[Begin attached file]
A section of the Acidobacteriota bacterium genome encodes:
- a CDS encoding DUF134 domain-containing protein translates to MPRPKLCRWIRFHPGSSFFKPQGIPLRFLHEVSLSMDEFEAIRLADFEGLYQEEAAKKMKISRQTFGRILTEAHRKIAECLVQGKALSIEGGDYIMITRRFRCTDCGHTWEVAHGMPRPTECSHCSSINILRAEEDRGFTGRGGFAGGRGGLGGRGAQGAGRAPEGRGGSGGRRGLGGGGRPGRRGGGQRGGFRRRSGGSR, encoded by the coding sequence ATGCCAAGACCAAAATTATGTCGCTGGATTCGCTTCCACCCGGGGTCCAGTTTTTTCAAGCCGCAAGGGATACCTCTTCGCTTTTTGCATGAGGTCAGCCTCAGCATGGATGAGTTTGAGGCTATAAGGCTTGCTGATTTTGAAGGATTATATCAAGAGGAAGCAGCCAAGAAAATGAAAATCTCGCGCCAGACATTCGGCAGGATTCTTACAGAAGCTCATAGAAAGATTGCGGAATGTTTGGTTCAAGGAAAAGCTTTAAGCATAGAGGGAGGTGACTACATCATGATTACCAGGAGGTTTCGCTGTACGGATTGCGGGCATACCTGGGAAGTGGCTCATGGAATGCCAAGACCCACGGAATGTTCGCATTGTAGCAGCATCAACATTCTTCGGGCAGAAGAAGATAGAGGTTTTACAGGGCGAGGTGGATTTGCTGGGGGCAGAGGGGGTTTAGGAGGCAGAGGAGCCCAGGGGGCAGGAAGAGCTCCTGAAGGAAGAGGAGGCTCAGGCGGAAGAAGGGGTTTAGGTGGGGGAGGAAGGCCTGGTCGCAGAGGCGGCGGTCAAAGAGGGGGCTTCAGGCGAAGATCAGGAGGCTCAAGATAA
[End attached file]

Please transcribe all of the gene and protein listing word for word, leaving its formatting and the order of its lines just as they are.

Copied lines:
A section of the Acidobacteriota bacterium genome encodes:
- a CDS encoding DUF134 domain-containing protein translates to MPRPKLCRWIRFHPGSSFFKPQGIPLRFLHEVSLSMDEFEAIRLADFEGLYQEEAAKKMKISRQTFGRILTEAHRKIAECLVQGKALSIEGGDYIMITRRFRCTDCGHTWEVAHGMPRPTECSHCSSINILRAEEDRGFTGRGGFAGGRGGLGGRGAQGAGRAPEGRGGSGGRRGLGGGGRPGRRGGGQRGGFRRRSGGSR, encoded by the coding sequence ATGCCAAGACCAAAATTATGTCGCTGGATTCGCTTCCACCCGGGGTCCAGTTTTTTCAAGCCGCAAGGGATACCTCTTCGCTTTTTGCATGAGGTCAGCCTCAGCATGGATGAGTTTGAGGCTATAAGGCTTGCTGATTTTGAAGGATTATATCAAGAGGAAGCAGCCAAGAAAATGAAAATCTCGCGCCAGACATTCGGCAGGATTCTTACAGAAGCTCATAGAAAGATTGCGGAATGTTTGGTTCAAGGAAAAGCTTTAAGCATAGAGGGAGGTGACTACATCATGATTACCAGGAGGTTTCGCTGTACGGATTGCGGGCATACCTGGGAAGTGGCTCATGGAATGCCAAGACCCACGGAATGTTCGCATTGTAGCAGCATCAACATTCTTCGGGCAGAAGAAGATAGAGGTTTTACAGGGCGAGGTGGATTTGCTGGGGGCAGAGGGGGTTTAGGAGGCAGAGGAGCCCAGGGGGCAGGAAGAGCTCCTGAAGGAAGAGGAGGCTCAGGCGGAAGAAGGGGTTTAGGTGGGGGAGGAAGGCCTGGTCGCAGAGGCGGCGGTCAAAGAGGGGGCTTCAGGCGAAGATCAGGAGGCTCAAGATAA